On Wednesday morning, I cried myself awake — something I'd been fortunate enough not to realize was even possible until that moment (I'd only ever heard of crying oneself to sleep). It took me a second to orient myself and remember why, exactly, I was so distraught. I called my mom and cried some more. Once I finally managed to get myself out of bed, I turned on the Today show, like I do most mornings. Tamron Hall and Al Roker were standing by good-naturedly as Dr. Oz walked them through some anti-aging skin-care tips. It made me feel even more physically ill than I already did. I, a beauty editor and self-professed skin-care obsessive, had never cared less about skin-care tips in my entire life. (The hosts, I should mention, were clearly just trying to get through it. They were both, no doubt, feeling lots of the same things I was — but they're pros. As their mouths said "Oh, interesting," their eyes were saying "Today is a rough day.")
I remember feeling much the same way on September 11, 2001, when I was an 11-year-old sixth grader. I'd left my suburban Cleveland, Ohio middle school early, and after watching the news for a while with my mom, I decided to take a break from the repeated imagery of crashing planes, burning buildings and falling people by turning on the Disney Channel, my network of choice at the time. As I grappled with a new reality and a world forever altered for the worse, a commercial came on mentioning someone's "cool clothes!" — and I was disgusted. Why waste even a moment thinking about a subject so vapid and shallow as fashion in a time of all-consuming tragedy and fear? It all seemed so pointless and so doomed. Let me repeat: These were thoughts I experienced as an 11-year-old.
Fast-forward to November 9, 2016, and those feelings flooded back as I watched the Today anchors pretend to give a shit about how to ward off wrinkles, despite the fact that the world seemed to be crumbling around them. But I'm a beauty editor. It's my job to give a shit about how to ward off wrinkles. The question now is: How the fuck do I go back to writing about skin care when so many people — myself included — now feel so unsafe in their skin?
I'm still trying to navigate that. But I'm also trying to remind myself why it's important that I do. To just give up and give in, to lie in bed all day and refuse to face this new reality would be selfish. To stop writing about a uniquely female-targeted subject would be conceding to Trump and his supporters that I am, in fact, as powerless and weak as they'd like to think I am. But it goes beyond that; it's especially in times of turmoil that we need to find the beauty in the world. And as women, we need to devote time to self-care — perhaps now more than ever. Using a face mask or getting a manicure can become its own small act of feminism. Spritzing on some fragrance can be a means of fortifying our confidence; swiping on a deep, moody lipstick can help us express that we're here and we're not backing down. Continuing with our usual routines allows us to claim the power of our femininity and validate our right to exist in our bodies and in the world around us.
My interest in the beauty industry has always been inextricably linked to my belief that women's rights are human rights. First off, it's a place where female leadership flourishes. Beauty CEOs, cosmetic chemists, researchers, editors, makeup artists, photographers — so many are women who have inspired me and driven me. In addition, I'm firmly against the reductive (yet still pervasive) stereotype that women wear makeup or beautify themselves as a means of catering to the male gaze. As women, it's often thrust upon us to be caretakers, to make sure that everyone else's needs around us are met before our own. But to stand up and say, "I am a woman, and I deserve to carve out some time when I can to care for myself, to do something that makes me feel confident and relaxed and cared for," is itself a feminist action. We don't do it for other women, and we sure as hell don't do it for men. We do it for ourselves. Zendaya has articulated this notion well: "I don't think that some guy is going to notice how popping my highlight is. I know my highlight is popping."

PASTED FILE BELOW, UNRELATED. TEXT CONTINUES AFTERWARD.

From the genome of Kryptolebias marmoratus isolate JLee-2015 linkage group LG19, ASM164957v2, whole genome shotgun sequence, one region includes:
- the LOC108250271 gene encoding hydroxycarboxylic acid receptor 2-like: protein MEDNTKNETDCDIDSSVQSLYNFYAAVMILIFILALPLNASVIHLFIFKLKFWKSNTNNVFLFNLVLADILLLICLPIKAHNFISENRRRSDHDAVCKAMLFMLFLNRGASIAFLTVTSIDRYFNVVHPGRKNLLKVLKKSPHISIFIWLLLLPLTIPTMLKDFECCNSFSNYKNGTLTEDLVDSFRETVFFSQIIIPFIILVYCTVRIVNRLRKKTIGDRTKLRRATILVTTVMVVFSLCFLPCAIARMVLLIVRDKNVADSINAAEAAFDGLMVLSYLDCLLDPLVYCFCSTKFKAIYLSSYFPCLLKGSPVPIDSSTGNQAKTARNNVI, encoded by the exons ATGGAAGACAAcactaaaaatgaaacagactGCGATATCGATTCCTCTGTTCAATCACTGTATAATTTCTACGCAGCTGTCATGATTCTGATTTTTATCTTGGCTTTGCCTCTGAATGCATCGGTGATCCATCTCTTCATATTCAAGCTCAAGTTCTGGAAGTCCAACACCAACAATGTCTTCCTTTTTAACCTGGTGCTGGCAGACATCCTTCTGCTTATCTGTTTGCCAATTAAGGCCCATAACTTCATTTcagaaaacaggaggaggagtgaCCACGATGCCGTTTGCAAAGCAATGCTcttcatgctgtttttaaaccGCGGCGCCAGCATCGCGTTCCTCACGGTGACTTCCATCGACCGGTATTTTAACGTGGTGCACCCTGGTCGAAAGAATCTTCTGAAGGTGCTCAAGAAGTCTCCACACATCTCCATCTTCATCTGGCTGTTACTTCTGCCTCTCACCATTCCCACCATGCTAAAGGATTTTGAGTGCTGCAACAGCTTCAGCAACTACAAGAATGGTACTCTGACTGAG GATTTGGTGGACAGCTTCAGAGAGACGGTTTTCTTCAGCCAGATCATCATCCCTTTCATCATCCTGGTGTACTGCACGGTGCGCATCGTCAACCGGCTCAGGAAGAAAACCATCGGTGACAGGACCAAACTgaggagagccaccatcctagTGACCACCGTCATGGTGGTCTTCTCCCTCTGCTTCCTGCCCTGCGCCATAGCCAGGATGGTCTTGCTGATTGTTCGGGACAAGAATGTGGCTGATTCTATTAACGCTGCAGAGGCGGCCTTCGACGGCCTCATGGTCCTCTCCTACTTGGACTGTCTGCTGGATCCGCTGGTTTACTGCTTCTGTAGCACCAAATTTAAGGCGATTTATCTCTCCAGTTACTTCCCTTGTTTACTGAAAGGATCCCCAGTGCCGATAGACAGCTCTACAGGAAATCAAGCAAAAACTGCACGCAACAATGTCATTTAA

This is not a right that women have always had access to. A 2008 Morning Edition radio story, which was recently repurposed into an episode of StoryCorps, one of my favorite podcasts, reminded me of that fact. Mary Ellen Noone, a 65-year-old black woman, recounted a story her great-grandmother Pinky Powell had told her: Around 1910, Powell was living in a plantation in Alabama and worked for a white woman. "One day the lady had thrown away some of her old perfume and nail polish that had dried up. So [Powell] took it home and added some ingredients to the nail polish that made it pliable... Well, when Sunday came, she got all dressed up and painted her nails and put on that perfume and went to church. On Monday, she went to the general store, and when she was ready to check out, the white owner asked her, 'What are you doing with your nails painted up like a white woman?' He proceeded to pick up a pair of pliers and he pulled out my grandmama's nails out of its bed one by one," Noone said, proving that simply wearing nail polish can be an act of bravery. Wearing perfume can be a form of rebellion.
On Thursday, I got up, I reached for my under-eye concealer and I went to work, where I'm lucky to be surrounded by a cohort of strong, intelligent, inspiring women. I took a meeting with a female business owner who champions other women. And I'll continue to publish stories showcasing other strong women and people of color and anyone who is out there, doing anything good in this industry and in this world. Because one thing I'm certain about: We're going to need it over these next four years.